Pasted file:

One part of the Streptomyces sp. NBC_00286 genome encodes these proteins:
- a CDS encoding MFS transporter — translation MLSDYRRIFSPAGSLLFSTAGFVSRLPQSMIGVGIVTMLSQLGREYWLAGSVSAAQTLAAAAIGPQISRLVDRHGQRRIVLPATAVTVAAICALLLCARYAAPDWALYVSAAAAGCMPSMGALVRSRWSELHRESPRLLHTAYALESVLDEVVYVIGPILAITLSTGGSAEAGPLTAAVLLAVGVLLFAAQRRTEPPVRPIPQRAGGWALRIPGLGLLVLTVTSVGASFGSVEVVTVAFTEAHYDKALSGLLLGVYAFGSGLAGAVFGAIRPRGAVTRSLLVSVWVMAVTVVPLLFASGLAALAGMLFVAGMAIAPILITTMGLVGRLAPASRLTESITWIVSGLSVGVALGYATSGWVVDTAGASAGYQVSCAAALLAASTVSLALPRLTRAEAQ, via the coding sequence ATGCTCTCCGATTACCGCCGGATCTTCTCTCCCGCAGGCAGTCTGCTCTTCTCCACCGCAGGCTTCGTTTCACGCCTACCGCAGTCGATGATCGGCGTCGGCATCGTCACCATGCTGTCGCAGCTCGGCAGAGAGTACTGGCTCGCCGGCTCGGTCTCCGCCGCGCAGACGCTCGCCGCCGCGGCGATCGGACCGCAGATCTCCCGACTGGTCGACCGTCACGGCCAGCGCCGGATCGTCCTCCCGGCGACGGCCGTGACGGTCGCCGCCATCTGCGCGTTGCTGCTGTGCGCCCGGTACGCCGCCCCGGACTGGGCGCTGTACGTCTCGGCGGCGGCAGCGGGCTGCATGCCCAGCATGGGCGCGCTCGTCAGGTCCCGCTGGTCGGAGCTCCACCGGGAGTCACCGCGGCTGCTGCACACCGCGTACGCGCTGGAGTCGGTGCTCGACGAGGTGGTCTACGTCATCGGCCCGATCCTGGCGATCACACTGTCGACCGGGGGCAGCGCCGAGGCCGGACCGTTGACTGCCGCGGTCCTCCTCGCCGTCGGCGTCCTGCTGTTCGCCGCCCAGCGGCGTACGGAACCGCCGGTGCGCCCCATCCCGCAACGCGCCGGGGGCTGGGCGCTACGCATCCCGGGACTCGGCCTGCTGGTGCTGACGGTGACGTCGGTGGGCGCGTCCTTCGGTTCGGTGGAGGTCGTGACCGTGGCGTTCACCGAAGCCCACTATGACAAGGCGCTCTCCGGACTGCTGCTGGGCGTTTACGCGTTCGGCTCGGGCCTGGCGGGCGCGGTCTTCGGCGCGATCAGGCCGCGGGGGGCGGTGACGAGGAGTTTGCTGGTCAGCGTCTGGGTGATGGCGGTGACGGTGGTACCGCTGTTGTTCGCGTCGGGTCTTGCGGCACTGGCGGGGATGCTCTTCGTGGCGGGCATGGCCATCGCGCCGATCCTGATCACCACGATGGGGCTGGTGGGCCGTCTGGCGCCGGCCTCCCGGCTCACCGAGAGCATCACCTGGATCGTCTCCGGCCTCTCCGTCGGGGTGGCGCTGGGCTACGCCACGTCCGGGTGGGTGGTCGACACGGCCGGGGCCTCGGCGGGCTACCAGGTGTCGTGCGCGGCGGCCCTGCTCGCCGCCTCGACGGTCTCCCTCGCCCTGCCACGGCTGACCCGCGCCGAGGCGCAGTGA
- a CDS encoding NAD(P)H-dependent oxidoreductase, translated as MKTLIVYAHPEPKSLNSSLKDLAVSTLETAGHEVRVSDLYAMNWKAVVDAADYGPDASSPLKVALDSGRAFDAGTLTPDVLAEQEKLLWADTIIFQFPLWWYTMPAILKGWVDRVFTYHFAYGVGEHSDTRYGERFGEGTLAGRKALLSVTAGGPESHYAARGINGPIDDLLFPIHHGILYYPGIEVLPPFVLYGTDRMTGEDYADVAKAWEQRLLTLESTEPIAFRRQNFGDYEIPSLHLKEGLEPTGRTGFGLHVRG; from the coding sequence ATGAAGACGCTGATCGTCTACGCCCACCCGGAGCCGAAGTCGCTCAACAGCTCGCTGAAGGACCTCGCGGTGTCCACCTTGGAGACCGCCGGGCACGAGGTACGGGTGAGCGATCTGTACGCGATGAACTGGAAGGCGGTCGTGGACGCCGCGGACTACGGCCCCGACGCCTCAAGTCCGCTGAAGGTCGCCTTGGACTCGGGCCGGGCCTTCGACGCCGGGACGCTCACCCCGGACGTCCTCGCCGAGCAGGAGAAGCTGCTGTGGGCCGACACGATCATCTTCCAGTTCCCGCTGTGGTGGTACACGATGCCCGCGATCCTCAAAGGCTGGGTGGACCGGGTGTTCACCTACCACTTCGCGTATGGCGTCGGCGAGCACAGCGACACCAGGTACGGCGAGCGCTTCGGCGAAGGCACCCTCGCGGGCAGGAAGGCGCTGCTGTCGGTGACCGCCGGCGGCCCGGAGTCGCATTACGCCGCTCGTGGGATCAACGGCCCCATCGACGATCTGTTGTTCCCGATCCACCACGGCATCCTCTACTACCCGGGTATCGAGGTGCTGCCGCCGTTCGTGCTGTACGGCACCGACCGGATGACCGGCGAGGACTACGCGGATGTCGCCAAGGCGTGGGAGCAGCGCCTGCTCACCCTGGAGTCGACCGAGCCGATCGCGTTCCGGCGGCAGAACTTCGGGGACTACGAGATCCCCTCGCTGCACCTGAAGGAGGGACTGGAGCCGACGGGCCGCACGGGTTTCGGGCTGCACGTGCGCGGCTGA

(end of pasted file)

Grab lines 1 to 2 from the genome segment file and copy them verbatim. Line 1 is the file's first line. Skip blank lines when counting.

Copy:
One part of the Streptomyces sp. NBC_00286 genome encodes these proteins:
- a CDS encoding MFS transporter — translation MLSDYRRIFSPAGSLLFSTAGFVSRLPQSMIGVGIVTMLSQLGREYWLAGSVSAAQTLAAAAIGPQISRLVDRHGQRRIVLPATAVTVAAICALLLCARYAAPDWALYVSAAAAGCMPSMGALVRSRWSELHRESPRLLHTAYALESVLDEVVYVIGPILAITLSTGGSAEAGPLTAAVLLAVGVLLFAAQRRTEPPVRPIPQRAGGWALRIPGLGLLVLTVTSVGASFGSVEVVTVAFTEAHYDKALSGLLLGVYAFGSGLAGAVFGAIRPRGAVTRSLLVSVWVMAVTVVPLLFASGLAALAGMLFVAGMAIAPILITTMGLVGRLAPASRLTESITWIVSGLSVGVALGYATSGWVVDTAGASAGYQVSCAAALLAASTVSLALPRLTRAEAQ, via the coding sequence ATGCTCTCCGATTACCGCCGGATCTTCTCTCCCGCAGGCAGTCTGCTCTTCTCCACCGCAGGCTTCGTTTCACGCCTACCGCAGTCGATGATCGGCGTCGGCATCGTCACCATGCTGTCGCAGCTCGGCAGAGAGTACTGGCTCGCCGGCTCGGTCTCCGCCGCGCAGACGCTCGCCGCCGCGGCGATCGGACCGCAGATCTCCCGACTGGTCGACCGTCACGGCCAGCGCCGGATCGTCCTCCCGGCGACGGCCGTGACGGTCGCCGCCATCTGCGCGTTGCTGCTGTGCGCCCGGTACGCCGCCCCGGACTGGGCGCTGTACGTCTCGGCGGCGGCAGCGGGCTGCATGCCCAGCATGGGCGCGCTCGTCAGGTCCCGCTGGTCGGAGCTCCACCGGGAGTCACCGCGGCTGCTGCACACCGCGTACGCGCTGGAGTCGGTGCTCGACGAGGTGGTCTACGTCATCGGCCCGATCCTGGCGATCACACTGTCGACCGGGGGCAGCGCCGAGGCCGGACCGTTGACTGCCGCGGTCCTCCTCGCCGTCGGCGTCCTGCTGTTCGCCGCCCAGCGGCGTACGGAACCGCCGGTGCGCCCCATCCCGCAACGCGCCGGGGGCTGGGCGCTACGCATCCCGGGACTCGGCCTGCTGGTGCTGACGGTGACGTCGGTGGGCGCGTCCTTCGGTTCGGTGGAGGTCGTGACCGTGGCGTTCACCGAAGCCCACTATGACAAGGCGCTCTCCGGACTGCTGCTGGGCGTTTACGCGTTCGGCTCGGGCCTGGCGGGCGCGGTCTTCGGCGCGATCAGGCCGCGGGGGGCGGTGACGAGGAGTTTGCTGGTCAGCGTCTGGGTGATGGCGGTGACGGTGGTACCGCTGTTGTTCGCGTCGGGTCTTGCGGCACTGGCGGGGATGCTCTTCGTGGCGGGCATGGCCATCGCGCCGATCCTGATCACCACGATGGGGCTGGTGGGCCGTCTGGCGCCGGCCTCCCGGCTCACCGAGAGCATCACCTGGATCGTCTCCGGCCTCTCCGTCGGGGTGGCGCTGGGCTACGCCACGTCCGGGTGGGTGGTCGACACGGCCGGGGCCTCGGCGGGCTACCAGGTGTCGTGCGCGGCGGCCCTGCTCGCCGCCTCGACGGTCTCCCTCGCCCTGCCACGGCTGACCCGCGCCGAGGCGCAGTGA